Medicine Buddha Today

Short Stay


Bhaisajyaguru (the Buddha of healing and medicine) on a white backgroundNow we are ready to take a more active role in the healing process. Not only do we resonate with the image and the idea of Menla, we sing his song of health. To start, however, please remember that while Menla is part of the Buddhist tradition, in fact he is independent of religion. He acts as a kind of symbol uniting of all the diverse forces of healing in one human form. And while so far he may have seemed rather abstract, at this point we get the sense that he is just as alive and real as we are. We can also see that he is simply the kindest, healthiest, bravest aspects of us, projected outside and reflected back to us.

When we sing his song we do two things. First, we speak directly to him, and because of the kindness he embodies he is bound to respond to our human needs and to actually come to us in some way. He cannot and willnot refuse.

So, just recall the image of Menla and ask for help with your problem. This is not an exercise in humility. It is an exercise in humanity. Just ask for help and he is bound to respond in some way.

On the outside, our problems may feel like broken parts of our body or life, but the inside of any problem is more the feeling of being stuck in dark energy. Following our request for help, light from Menla’s heart flows like a glowing fluid to those places in our body, mind or life where we feel stuck and need a fresh start. Then that light and washes away the darkness. And as the stuck energies wash away, the stuckness in our problem will open in some way and the suffering will eventually lessen.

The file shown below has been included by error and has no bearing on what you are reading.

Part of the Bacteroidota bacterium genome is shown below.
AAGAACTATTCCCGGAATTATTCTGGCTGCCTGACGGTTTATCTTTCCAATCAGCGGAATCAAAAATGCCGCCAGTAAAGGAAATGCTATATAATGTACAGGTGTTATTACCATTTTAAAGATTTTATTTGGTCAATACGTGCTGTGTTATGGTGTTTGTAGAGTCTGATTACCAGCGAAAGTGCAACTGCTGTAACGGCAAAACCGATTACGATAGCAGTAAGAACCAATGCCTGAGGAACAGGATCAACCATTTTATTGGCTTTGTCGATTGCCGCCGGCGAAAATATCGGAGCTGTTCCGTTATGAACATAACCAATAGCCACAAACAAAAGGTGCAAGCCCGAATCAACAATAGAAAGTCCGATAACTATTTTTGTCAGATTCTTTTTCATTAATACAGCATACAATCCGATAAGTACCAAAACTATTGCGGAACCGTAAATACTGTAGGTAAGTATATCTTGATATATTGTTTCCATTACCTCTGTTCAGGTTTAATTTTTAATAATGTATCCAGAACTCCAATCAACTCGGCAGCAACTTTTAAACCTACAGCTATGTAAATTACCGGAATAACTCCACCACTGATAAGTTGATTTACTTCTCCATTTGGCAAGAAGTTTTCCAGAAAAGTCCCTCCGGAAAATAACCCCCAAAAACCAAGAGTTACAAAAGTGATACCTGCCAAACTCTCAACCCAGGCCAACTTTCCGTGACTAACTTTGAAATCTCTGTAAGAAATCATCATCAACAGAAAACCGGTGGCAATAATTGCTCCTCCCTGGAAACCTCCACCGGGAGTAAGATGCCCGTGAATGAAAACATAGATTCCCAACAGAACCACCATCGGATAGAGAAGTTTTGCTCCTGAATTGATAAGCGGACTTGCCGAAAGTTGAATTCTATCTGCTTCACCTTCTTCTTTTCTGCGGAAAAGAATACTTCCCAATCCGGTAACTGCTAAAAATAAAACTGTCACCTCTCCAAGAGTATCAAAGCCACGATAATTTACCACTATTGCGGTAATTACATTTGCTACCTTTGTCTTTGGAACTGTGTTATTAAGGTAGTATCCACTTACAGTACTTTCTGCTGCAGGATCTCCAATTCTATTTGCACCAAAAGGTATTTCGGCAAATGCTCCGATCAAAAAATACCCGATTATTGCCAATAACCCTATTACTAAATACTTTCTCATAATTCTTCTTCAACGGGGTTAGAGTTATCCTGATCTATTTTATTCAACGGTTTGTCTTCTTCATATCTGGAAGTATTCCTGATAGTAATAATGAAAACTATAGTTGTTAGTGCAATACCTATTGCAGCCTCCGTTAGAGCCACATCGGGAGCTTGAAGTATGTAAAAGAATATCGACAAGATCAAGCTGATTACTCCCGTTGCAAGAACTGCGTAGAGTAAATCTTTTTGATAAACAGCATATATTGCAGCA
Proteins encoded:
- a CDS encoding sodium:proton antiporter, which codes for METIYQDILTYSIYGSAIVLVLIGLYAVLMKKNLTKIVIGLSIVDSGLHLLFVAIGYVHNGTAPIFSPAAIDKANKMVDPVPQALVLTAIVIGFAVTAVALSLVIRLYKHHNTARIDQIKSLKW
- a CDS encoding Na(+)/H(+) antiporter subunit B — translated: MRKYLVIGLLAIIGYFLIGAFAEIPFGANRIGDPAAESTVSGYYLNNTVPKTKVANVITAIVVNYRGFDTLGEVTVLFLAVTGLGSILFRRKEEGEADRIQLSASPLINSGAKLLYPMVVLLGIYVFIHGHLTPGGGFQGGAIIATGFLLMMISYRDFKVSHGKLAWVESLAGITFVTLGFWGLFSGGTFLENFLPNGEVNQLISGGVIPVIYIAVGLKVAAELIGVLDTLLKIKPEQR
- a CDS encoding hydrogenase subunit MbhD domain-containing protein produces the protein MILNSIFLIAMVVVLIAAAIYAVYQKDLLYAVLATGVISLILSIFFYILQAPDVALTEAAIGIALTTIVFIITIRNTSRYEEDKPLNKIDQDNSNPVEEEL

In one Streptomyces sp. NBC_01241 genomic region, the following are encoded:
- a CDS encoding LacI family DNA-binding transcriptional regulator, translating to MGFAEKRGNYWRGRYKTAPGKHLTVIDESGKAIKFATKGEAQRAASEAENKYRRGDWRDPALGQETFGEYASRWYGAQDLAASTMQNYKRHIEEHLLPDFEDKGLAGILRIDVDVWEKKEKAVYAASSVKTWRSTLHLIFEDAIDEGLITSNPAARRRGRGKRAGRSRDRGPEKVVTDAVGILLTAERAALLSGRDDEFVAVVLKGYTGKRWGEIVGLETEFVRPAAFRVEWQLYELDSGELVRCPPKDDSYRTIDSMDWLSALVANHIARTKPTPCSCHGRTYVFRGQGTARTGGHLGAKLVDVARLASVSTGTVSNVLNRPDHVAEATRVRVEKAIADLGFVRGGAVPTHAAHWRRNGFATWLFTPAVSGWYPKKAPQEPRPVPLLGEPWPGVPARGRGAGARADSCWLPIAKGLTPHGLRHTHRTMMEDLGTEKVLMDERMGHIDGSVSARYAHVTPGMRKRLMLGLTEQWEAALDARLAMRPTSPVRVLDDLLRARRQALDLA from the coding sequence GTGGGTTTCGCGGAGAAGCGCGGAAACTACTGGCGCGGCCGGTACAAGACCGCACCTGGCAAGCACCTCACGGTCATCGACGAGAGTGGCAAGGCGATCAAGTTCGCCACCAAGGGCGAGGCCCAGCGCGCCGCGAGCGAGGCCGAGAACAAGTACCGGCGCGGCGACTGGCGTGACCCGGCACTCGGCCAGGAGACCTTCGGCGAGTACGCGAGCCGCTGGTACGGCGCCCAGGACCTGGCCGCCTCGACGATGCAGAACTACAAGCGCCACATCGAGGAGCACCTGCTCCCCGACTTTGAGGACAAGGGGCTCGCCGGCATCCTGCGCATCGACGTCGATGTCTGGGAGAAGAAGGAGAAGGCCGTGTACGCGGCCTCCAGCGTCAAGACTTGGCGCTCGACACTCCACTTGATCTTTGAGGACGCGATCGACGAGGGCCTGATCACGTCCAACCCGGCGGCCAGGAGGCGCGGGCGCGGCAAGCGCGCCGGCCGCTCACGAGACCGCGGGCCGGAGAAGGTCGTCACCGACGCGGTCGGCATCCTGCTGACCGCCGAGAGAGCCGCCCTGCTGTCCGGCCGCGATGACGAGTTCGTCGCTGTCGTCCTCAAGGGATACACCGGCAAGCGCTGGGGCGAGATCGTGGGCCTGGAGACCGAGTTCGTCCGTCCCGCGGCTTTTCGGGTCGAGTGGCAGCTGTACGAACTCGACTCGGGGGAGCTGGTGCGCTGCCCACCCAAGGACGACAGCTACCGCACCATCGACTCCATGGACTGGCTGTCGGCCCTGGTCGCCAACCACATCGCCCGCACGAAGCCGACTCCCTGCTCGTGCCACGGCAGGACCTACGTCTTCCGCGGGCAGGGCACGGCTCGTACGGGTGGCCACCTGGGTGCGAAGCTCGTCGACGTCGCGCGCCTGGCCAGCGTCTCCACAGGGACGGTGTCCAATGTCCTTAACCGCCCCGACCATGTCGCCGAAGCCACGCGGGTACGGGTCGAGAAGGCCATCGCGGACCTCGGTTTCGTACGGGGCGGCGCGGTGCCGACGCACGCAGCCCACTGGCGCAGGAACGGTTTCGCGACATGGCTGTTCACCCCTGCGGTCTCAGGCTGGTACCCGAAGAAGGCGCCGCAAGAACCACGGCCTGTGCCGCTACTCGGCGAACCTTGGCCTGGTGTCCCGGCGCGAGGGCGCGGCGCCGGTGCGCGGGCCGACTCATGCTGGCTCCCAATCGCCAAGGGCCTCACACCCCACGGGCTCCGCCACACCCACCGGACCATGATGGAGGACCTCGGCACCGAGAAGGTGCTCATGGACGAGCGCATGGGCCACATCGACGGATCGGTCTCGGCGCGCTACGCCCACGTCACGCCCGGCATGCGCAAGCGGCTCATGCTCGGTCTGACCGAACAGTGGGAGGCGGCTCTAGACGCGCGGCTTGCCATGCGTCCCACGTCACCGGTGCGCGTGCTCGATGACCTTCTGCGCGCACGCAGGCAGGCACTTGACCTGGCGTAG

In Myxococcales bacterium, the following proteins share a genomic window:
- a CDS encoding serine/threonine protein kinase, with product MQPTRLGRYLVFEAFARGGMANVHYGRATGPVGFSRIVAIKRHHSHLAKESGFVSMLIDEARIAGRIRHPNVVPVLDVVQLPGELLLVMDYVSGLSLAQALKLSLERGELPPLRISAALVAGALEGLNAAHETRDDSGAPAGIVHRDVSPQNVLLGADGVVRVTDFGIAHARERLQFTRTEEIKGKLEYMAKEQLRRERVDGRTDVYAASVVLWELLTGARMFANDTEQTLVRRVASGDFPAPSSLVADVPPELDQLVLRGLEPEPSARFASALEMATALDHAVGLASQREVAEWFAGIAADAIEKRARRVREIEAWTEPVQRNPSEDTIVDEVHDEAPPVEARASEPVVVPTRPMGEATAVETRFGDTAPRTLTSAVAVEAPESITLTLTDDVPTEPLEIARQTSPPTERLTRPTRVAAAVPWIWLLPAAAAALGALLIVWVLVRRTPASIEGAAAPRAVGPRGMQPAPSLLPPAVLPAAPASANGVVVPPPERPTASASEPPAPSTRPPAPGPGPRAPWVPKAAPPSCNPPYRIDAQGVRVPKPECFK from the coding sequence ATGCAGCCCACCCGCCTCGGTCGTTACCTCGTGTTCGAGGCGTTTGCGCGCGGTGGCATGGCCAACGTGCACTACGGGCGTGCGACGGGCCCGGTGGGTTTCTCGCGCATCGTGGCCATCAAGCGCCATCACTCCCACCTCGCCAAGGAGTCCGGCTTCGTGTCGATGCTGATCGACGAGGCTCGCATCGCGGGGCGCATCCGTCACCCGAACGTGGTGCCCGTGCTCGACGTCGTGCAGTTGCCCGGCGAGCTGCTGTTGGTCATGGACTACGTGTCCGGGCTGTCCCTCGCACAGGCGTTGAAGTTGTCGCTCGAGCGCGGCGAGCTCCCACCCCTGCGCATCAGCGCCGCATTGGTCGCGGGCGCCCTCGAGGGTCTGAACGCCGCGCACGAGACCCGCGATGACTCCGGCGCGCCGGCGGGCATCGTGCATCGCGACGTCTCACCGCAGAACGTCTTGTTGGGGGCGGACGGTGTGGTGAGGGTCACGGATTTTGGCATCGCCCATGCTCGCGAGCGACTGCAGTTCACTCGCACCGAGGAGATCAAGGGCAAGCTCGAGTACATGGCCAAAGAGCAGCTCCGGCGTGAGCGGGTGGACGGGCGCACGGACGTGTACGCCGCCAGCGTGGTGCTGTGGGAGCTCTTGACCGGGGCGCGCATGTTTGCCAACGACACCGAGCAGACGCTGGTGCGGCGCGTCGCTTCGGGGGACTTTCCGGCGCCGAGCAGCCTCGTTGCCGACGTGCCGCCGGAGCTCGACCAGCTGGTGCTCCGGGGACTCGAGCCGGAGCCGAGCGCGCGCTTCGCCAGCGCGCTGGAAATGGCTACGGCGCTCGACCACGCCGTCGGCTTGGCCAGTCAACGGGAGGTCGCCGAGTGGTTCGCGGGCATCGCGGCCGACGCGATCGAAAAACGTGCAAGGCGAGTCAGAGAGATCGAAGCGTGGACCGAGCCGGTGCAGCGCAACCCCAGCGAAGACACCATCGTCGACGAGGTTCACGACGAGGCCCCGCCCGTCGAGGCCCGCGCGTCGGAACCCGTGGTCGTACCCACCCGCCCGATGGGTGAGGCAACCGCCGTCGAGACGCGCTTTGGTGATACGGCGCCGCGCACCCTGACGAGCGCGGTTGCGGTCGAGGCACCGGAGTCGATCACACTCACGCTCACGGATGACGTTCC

As your problem lightens up, you may find a better way to work with or understand it. Or you may work through the karma of that problem in a better, more healing way. However it goes, you will benefit.

Clear MenlaThe second thing we do when we sing that song is that we proclaim those forces of healing as within ourselves. We gain confidence in our innate health and healing capacity. Here, we might be a bit shy. But in fact, as humans, every one of us can be a healer. We just have to put our heart into it and Menla’s heart will come to us and show us we can do it.

When we get to this stage of understanding and practice, we can actually speak his name, Menla, which means something like spiritual essence of all healing, or as we would say in English, King of Medicine. Another name for him in Tibetan, the language that brought his tradition to us is Bhaisajyaguru. And he has a mantra, or power song, which in its Tibetan form goes, Tayata Om Bekendze Bekendze Maha Bekendze Raza Samugate Swoha. This song means something like, “Everything is here. This is how you do it. Medicine, Medicine, Great King of Medicine, All Your Forces Are Here, Helping in The Way I need most. Hooray!” The traditional teaching suggests we speak to him in the Tibetan version of his song, which is called a mantra, and we repeat as needed.

However we work with Menla, it might be tempting to think, “This is just a chant, just a visualization.” But remember the power of symbols, and how even just one thought can change the universe. And just as we wash our body with water to keep it fresh and healthy, in the same way it is helpful to wash our spiritual essence and clean up our karmic residue. Over time we will benefit in some way. No one knows just what form that benefit will take, but the forces of healing will be in motion.